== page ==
It's as key to the classic Phoenix tableau as saguaros, ranch houses and retirees.
Swampers are about leaving the door open in July; they're about a puddle of water on the side of your house that nourishes a patch of rocket weed; they're about a rusty metal box the size of a club chair up on the roof. They're about Phoenix when it had more orange groves than golf courses.
Before we tell you how the swamper made Arizona's climate gentler, we must take a tangential trip to northern Africa. That's where 2,000 years ago those ingenious Egyptians, who managed to thrive in the desert long before swimming pools were invented, noticed that a hot breeze became cooler when it blew over a damp mat. They began hanging wet mats in doorways to cool their homes.
Arizona officially entered the swamp cooler history timeline a few millennia later. In the early 1930s, University of Arizona professors Martin and Paul Thornburg published plans for a homemade swamp cooler that could be made for $10 using an electric fan and a garden hose. Mimeographed copies spread all over the state, and DIYers began rigging swampers in the windows of their homes.
By 1939, Phoenix had become the swamp cooler capital of the world, with five companies manufacturing the machines and more than 10,000 swampers in use in Arizona. Companies in Dallas and Los Angeles began manufacturing swampers, too, and their use spread across the arid states of the West.
The swamp cooler was at its zenith by the early 1950s. Ninety percent of the homes in Arizona had swampers rattling and dripping and whirring on rooftops and in windowsills from Yuma to Holbrook.
Then, in 1951, air conditioning came onto the scene, and everything changed. Phoenix's population exploded, and gradually the swamp cooler went the way of the 10-minute commute and the two-digit power bill.
These days, 86 percent of the homes in metro Phoenix have air conditioning, according to Arizona Public Service. Just 7 percent have evaporative coolers, and 5 percent have both. The remaining 2 percent have (gulp) nothing except fans, presumably.
Evaporative cooler. That's the proper name for the swamper, and it's the one people like Herb Streich of Adobe Air, a Phoenix-based manufacturer of evaporative coolers, prefer you use. "Swamp cooler" conjures images of a rusting, rattling metal box dripping miasmic puddles of water beside a 1940s house. Today's evaporative coolers are smaller, quieter, drip-free, Streich says. Some aren't even up on the roof. There are "evaps" that sit on the ground where they can be hidden behind the paloverde tree, and slim-line evaps that hang on the side of a house and protrude a mere 10 inches.
"They're nothing like the old ones," Streich says. "They're more efficient at cooling. One will cool an entire house."
The suburban masses haven't rushed to embrace the new and improved swampers. But their numbers are increasing. In 2000, just 1 percent of the new homes built in the Southwest had evaporative coolers; by 2003 that number had risen to 3 percent, says Kimberly Warren of the Maryland-based National Association of Home Builders Research Center. There's no hard data on the number of evaporative coolers being installed in existing homes, what the industry calls a retrofit.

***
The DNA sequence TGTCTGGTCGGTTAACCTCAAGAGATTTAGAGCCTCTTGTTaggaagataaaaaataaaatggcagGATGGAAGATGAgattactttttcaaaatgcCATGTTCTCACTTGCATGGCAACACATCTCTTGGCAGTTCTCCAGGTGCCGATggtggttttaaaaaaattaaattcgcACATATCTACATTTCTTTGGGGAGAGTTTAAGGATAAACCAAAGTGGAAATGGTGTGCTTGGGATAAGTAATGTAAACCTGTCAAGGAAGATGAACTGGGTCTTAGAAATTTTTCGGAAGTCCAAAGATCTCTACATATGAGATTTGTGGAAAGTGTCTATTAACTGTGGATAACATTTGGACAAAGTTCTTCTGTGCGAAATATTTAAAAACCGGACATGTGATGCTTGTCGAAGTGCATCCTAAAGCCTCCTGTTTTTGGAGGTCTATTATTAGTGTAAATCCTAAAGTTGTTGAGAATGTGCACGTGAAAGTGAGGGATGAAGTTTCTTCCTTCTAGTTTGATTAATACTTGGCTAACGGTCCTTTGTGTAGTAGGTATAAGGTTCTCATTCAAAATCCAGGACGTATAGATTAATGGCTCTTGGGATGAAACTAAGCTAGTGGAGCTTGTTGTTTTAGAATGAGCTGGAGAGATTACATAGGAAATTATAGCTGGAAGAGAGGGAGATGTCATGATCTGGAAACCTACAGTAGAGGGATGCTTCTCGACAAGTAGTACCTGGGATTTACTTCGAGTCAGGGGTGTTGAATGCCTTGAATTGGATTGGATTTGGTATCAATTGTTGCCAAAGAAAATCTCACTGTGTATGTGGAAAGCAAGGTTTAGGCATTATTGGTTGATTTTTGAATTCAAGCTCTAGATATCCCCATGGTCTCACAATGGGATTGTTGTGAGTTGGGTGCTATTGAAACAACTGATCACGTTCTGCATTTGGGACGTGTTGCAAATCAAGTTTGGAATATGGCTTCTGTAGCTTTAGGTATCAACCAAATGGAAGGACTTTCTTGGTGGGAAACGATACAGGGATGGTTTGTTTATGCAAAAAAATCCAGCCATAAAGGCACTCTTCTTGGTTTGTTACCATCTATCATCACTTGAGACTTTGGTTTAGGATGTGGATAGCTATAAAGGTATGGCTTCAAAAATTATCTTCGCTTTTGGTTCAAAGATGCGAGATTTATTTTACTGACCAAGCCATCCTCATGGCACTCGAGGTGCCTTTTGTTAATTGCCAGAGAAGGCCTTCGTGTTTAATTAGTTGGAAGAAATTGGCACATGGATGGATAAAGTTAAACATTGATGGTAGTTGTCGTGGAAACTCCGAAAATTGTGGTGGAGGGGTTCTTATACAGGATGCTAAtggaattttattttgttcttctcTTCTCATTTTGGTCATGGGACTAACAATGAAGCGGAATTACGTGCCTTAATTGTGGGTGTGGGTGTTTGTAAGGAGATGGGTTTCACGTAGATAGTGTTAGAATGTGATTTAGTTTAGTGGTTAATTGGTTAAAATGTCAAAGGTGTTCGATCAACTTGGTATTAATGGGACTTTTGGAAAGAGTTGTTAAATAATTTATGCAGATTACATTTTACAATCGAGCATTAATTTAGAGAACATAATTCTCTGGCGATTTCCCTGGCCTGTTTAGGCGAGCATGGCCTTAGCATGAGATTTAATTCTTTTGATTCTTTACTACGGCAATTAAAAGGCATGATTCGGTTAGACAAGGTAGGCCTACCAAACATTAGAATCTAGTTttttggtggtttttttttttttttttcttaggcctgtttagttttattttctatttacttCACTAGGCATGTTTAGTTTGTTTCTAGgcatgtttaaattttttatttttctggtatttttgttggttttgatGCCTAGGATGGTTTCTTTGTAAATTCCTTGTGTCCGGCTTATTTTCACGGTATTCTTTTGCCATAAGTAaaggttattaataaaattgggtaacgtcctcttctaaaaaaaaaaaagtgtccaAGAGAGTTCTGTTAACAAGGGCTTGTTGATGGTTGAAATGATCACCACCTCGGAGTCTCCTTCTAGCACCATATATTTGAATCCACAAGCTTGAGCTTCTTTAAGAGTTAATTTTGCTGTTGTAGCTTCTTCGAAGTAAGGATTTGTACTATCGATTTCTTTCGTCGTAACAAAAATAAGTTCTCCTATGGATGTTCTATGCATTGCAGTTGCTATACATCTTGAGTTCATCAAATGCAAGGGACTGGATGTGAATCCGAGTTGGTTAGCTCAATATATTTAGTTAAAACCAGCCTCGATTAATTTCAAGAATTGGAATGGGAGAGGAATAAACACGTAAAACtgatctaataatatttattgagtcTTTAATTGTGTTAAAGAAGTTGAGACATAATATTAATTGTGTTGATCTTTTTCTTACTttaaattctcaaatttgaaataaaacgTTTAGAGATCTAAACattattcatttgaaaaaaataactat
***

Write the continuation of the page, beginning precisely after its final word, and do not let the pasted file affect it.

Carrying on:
Talk to air-conditioning companies around town and they'll tell you swampers have a small, loyal following, mostly among longtime Phoenix residents in the city's older neighborhoods. "We replace a lot of old [evaps]," says John Weigand of Emmet Air in Phoenix. "It seems that people who grew up with them will do whatever it takes to keep the lifestyle and avoid that claustrophobic feeling [of refrigerated air]."
The lifestyle of which he speaks is being able to open your doors and windows while the swamper runs, letting liquid Southwestern light into your house without getting a heart-stopping bill from APS.
Swamp-cooler lovers have other reasons to stick with their evaps: They're cheaper to operate. According to APS, it costs the average Phoenix electric customer $213 a year to operate a swamp cooler vs. $400 to run an air conditioner. They're cheaper to install, too. And they don't spew ozone-eating refrigerants into the air.
What about the water evaps use? you ask. While the old ones burned through a wasteful 3,000 gallons a month, the new ones use as little as a gallon a day, Weigand answers.
Swampers aren't perfect. If you opt for one, you'll still need to install a furnace ($1,500 to $2,000) or a heat pump ($3,500 minimum) to warm your house in the winter. The need for a separate system erodes the evap's thriftiness, Weigand says. Since heat pumps will also power an air conditioner, most people opt for them over evaps.
But haven't all the pools and golf courses raised the Valley's humidity so much that swampers no longer work, you ask. Nope. That's pure urban legend. State climatologist Andrew Ellis says there's no clear evidence the "urban oasis" that has sprouted in the Valley in the last 50 years has changed the local weather.
But one fact remains. In August, when the monsoons come and the humidity tops 50 percent, swampers don't work so well. You can remedy this by spending another $1,100 on a two-stage evap, which essentially pushes hot air through not one but two evap coolers before it blows into your house.
Or you can save your money, accept the cycles of nature, and sweat a little. Remember sweat, the sensual, salty wet stuff that darkened Stanley Kowalski's tee shirt when he screamed "Steeeeeeeeeelllllllaaaaa!!!"? Your hair will get damp, your makeup will run off your face, and pantyhose and ties will be out of the question.
Put on some shorts and revel in it.